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Complex problems

How to pick a headless CMS without losing your head

With new marketing challenges right around the corner, our CMS is getting overburdened like a truck above its weight limit. We need to fix that!

We are ending this quarter with some substantial reinforcements on the marketing front. The new, talented new hires are working their way toward a future where our products reach and help even more drivers, which sounds like great news if you ask me.

And with new marketing challenges right around the corner, we realised that our CMS is getting overburdened just like a truck above its weight limit. Our current implementation works well but relies on way more raw JSON editing than our copywriting people should ever handle. 

We need a flexible, faster solution for content management that empowers the marketing team to do what they do best. Let’s talk about content management systems, but headless.

Where did the head go?

Despite the mildly spooky name, the concept of a headless CMS is easy to understand when you compare them to traditional CMSs.

See, while traditional CMSs handle both the data and presentation of some content—think dealing with how an article is saved AND how it looks on the browser—headless CMSs are only concerned with storing content and providing access through an API or repository.

WordPress, for instance, used to be full traditional until its 4.7 release. If you wanted a bite of that WP admin panel, you had to deal with its theming API. The 4.7 release officially introduced a content API, so people were able to use it either as traditional or headless CMS.

The most significant advantage of using a headless CMS is that you have complete flexibility over how you’ll handle that data. Write your “privacy policy” or “FAQ” pages once and fetch them on your React, Android and iOS applications. The sky is the limit.

Git-based vs API driven

While searching for the right tool, I found out that headless CMSs come in not one but two flavours, Git-based and API driven.

Git-based CMSs work, unsurprisingly, over a versioned environment. Generally more straightforward in nature, that kind of CMS provides GUI tools to write and edit your versioned content files. 

I mentioned in the intro that our current solution expects our content people to edit JSON files on Github. A Git-based CMS, like NetlifyCMS, provides the same experience code-wise (our website would read static content files) but a much friendlier editing experience.

API driven CMSs are more classic in a way that they still save your content in a database. You only need to decide if that database will be yours or someone else’s.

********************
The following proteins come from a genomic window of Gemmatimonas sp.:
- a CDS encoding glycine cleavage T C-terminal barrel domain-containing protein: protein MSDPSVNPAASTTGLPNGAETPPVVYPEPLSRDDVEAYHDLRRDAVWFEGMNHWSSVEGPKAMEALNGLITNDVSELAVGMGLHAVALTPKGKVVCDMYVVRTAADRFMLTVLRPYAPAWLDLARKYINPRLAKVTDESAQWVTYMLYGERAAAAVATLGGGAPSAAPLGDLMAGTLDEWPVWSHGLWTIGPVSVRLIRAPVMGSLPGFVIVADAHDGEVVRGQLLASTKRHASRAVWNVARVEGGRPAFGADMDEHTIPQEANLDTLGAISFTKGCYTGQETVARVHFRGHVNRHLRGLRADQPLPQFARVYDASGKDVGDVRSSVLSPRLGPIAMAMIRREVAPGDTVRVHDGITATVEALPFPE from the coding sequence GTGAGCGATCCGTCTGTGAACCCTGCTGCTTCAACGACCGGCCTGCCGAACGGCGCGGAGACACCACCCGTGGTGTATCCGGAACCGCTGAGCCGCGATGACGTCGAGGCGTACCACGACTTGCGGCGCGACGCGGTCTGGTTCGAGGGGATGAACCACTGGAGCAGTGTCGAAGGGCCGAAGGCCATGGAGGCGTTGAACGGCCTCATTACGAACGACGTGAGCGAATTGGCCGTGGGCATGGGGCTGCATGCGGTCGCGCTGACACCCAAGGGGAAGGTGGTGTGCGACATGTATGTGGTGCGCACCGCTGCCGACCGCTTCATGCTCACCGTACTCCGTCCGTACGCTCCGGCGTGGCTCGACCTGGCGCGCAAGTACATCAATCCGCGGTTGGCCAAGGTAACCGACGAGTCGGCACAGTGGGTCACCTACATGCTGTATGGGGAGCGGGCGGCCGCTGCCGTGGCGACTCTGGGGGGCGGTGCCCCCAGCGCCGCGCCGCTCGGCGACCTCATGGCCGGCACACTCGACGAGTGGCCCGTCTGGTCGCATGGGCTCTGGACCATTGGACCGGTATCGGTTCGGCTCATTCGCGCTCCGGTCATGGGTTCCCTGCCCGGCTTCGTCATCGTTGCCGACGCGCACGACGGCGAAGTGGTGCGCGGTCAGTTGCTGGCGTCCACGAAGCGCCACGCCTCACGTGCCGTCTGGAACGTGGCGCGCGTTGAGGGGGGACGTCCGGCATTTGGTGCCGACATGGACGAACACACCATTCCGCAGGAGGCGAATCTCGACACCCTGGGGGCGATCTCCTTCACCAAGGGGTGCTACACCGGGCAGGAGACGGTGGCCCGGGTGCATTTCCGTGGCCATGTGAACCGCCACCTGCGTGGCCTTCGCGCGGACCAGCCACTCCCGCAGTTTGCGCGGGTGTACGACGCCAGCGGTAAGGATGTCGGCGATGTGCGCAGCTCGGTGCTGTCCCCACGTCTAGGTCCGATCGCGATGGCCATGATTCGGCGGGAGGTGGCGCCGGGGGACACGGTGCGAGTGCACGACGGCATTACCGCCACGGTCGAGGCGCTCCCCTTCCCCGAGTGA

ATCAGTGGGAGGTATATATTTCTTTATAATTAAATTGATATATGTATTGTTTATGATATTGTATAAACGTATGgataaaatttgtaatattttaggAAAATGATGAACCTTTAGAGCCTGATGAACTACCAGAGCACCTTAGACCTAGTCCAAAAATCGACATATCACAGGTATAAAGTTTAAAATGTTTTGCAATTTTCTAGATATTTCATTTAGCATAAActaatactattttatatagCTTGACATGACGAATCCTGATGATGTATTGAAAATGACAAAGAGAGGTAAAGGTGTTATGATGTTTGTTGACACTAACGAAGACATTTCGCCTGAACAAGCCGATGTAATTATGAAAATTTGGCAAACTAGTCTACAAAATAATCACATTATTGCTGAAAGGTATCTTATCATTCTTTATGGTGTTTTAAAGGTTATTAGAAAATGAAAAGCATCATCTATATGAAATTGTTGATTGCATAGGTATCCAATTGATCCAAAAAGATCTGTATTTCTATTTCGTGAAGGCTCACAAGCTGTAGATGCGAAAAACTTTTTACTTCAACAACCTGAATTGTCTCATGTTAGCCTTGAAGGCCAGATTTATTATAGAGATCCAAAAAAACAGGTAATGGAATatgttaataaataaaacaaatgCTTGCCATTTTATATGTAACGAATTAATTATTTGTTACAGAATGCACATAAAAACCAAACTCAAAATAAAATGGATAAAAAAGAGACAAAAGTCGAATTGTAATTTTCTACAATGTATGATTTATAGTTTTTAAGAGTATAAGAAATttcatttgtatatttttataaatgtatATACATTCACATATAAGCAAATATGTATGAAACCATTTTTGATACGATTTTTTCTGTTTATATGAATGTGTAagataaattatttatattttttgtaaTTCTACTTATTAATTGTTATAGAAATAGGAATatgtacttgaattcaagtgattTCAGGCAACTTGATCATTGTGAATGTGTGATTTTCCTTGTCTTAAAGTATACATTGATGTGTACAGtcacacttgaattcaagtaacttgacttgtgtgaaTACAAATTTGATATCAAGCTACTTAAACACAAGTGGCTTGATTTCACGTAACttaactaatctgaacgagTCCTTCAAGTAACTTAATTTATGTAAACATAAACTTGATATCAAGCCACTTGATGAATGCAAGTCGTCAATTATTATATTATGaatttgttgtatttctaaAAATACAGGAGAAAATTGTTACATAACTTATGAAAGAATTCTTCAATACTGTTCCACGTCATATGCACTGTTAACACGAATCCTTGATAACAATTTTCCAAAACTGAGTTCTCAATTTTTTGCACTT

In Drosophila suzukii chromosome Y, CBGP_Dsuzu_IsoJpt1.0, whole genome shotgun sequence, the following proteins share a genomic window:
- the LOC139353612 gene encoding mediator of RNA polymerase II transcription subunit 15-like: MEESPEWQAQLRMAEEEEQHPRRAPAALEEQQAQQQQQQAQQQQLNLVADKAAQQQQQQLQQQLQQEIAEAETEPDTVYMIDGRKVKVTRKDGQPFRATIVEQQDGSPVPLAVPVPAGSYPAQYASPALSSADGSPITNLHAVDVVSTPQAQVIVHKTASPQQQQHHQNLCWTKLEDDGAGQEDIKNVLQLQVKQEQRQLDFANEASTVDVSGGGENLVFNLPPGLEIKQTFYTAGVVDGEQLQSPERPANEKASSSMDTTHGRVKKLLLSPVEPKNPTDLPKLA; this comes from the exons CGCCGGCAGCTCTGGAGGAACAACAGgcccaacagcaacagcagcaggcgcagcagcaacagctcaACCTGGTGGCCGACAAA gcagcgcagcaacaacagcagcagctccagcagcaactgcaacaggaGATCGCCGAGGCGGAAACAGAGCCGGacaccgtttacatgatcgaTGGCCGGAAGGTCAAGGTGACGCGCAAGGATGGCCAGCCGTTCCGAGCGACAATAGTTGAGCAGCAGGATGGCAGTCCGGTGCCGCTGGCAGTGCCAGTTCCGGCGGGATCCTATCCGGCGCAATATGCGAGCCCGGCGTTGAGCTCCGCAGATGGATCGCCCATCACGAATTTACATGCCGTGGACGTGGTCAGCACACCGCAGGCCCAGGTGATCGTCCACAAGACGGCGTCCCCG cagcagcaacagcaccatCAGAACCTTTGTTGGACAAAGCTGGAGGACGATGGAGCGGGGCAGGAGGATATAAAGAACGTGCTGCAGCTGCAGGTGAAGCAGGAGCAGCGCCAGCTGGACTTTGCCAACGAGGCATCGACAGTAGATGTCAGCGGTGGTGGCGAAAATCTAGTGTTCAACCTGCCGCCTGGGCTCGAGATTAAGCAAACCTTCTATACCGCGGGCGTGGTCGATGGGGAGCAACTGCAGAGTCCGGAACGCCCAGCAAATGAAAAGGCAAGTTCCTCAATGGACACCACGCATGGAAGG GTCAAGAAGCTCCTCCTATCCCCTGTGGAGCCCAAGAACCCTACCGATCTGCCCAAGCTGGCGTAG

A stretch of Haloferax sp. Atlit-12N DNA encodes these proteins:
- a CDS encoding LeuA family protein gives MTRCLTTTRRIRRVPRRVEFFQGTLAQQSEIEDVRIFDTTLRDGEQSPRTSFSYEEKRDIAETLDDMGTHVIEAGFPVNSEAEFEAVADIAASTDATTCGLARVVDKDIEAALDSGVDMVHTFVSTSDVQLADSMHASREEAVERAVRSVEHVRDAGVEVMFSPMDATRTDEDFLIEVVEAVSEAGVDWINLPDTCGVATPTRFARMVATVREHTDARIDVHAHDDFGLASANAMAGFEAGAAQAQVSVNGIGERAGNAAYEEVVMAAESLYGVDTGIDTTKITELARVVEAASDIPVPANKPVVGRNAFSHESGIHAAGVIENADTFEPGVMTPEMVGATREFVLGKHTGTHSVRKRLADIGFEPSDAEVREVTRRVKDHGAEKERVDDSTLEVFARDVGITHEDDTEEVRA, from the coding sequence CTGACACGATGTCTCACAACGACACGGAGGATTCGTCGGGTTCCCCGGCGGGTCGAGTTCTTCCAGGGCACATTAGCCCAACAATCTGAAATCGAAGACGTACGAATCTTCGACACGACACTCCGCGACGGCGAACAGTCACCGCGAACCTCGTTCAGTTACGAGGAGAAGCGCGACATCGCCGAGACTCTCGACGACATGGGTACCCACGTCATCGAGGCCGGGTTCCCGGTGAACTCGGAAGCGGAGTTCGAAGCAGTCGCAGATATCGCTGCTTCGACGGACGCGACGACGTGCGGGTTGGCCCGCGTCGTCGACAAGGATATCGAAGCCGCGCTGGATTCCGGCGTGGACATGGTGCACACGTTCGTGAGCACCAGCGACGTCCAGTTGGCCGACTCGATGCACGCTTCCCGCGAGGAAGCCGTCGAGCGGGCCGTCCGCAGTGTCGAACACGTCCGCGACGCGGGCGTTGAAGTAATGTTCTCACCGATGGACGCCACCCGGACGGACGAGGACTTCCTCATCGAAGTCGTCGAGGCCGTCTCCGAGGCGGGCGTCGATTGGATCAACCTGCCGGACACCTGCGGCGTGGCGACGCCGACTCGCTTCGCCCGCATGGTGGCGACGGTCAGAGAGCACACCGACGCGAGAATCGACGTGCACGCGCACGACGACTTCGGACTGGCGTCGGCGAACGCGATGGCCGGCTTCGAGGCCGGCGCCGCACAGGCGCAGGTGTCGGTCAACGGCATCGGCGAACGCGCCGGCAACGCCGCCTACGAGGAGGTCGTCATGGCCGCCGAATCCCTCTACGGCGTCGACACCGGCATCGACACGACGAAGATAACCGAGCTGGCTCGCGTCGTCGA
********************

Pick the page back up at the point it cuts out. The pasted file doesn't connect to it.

Self-hosted vs PaaS

Now, let’s say we’ve decided on an API-driven CMS. Most of the popular tools offer both self-hosted and “Platform as a Service” options. You can install Ghost/Strapi/Directus on DigitalOcean/Heroku/AWS or pay for each services’ managed alternatives.

Generally speaking, self-hosting allows more flexibility and control over the tool you’re using, at the expense of also having to deal with security and availability concerns. While PaaS solutions can be significantly costlier than self-hosting on the cloud but save a lot on engineering hours.

This is one of the most important decisions to make when picking an approach to the headless CMS problem. One that we will have to do soon enough.

Support and popularity

Reaching 85 different listings on Jamstack.org, the amount of available headless CMSs tools triggers a Netflix-like analysis paralysis. I can’t conceive what the person behind the 85th tool didn’t like about the other eighty-four alternatives. Programmers just enjoy coming up with new ways to make the same stuff, I guess.

That being said, picking between Git-based/API driven and self-hosted/PaaS certainly lowers the number of alternatives. However, there are still a couple of things to keep in mind, support and popularity.

A PaaS CMS with no support whatsoever can be a pain when an unexpected issue arises. The same risk applies to not-so-popular self-hosted options; the lower a community behind a tool, the smaller the chances of someone who had the same problem coming up to save the day.

Our choice and next-steps

Personally, I lean toward solid PaaS tools (I’ve had my fair share of backend blog configuring during my WordPress days), but at the time of writing, we haven’t picked any. Some look promising, but a deeper dive into documentation is required to make a more educated decision.

This is kind of a meta-article, to be honest. I’m writing to share practical decision factors if you ever need to choose a headless CMS and direct our internal debate about available tools. 

My goal was to save both my time and yours, and I hope I achieved that today. 😄

Stay tuned for more updates on our headless CMS journey. I cannot wait to migrate this article to our future implementation!

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